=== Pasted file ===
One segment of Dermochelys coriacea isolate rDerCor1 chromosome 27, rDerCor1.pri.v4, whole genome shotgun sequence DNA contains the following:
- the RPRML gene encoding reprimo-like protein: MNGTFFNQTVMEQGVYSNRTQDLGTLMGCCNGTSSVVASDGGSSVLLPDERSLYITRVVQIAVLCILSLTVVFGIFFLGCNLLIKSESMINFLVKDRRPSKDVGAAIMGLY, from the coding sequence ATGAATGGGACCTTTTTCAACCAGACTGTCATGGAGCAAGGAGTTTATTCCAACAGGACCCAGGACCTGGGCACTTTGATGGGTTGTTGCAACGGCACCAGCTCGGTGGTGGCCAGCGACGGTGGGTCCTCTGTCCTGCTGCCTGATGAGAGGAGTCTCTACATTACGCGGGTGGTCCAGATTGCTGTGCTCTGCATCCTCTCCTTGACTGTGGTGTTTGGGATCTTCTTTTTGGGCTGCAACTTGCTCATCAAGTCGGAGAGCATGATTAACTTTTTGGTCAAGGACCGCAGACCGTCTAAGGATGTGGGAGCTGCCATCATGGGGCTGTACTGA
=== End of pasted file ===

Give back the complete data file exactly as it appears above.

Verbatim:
One segment of Dermochelys coriacea isolate rDerCor1 chromosome 27, rDerCor1.pri.v4, whole genome shotgun sequence DNA contains the following:
- the RPRML gene encoding reprimo-like protein: MNGTFFNQTVMEQGVYSNRTQDLGTLMGCCNGTSSVVASDGGSSVLLPDERSLYITRVVQIAVLCILSLTVVFGIFFLGCNLLIKSESMINFLVKDRRPSKDVGAAIMGLY, from the coding sequence ATGAATGGGACCTTTTTCAACCAGACTGTCATGGAGCAAGGAGTTTATTCCAACAGGACCCAGGACCTGGGCACTTTGATGGGTTGTTGCAACGGCACCAGCTCGGTGGTGGCCAGCGACGGTGGGTCCTCTGTCCTGCTGCCTGATGAGAGGAGTCTCTACATTACGCGGGTGGTCCAGATTGCTGTGCTCTGCATCCTCTCCTTGACTGTGGTGTTTGGGATCTTCTTTTTGGGCTGCAACTTGCTCATCAAGTCGGAGAGCATGATTAACTTTTTGGTCAAGGACCGCAGACCGTCTAAGGATGTGGGAGCTGCCATCATGGGGCTGTACTGA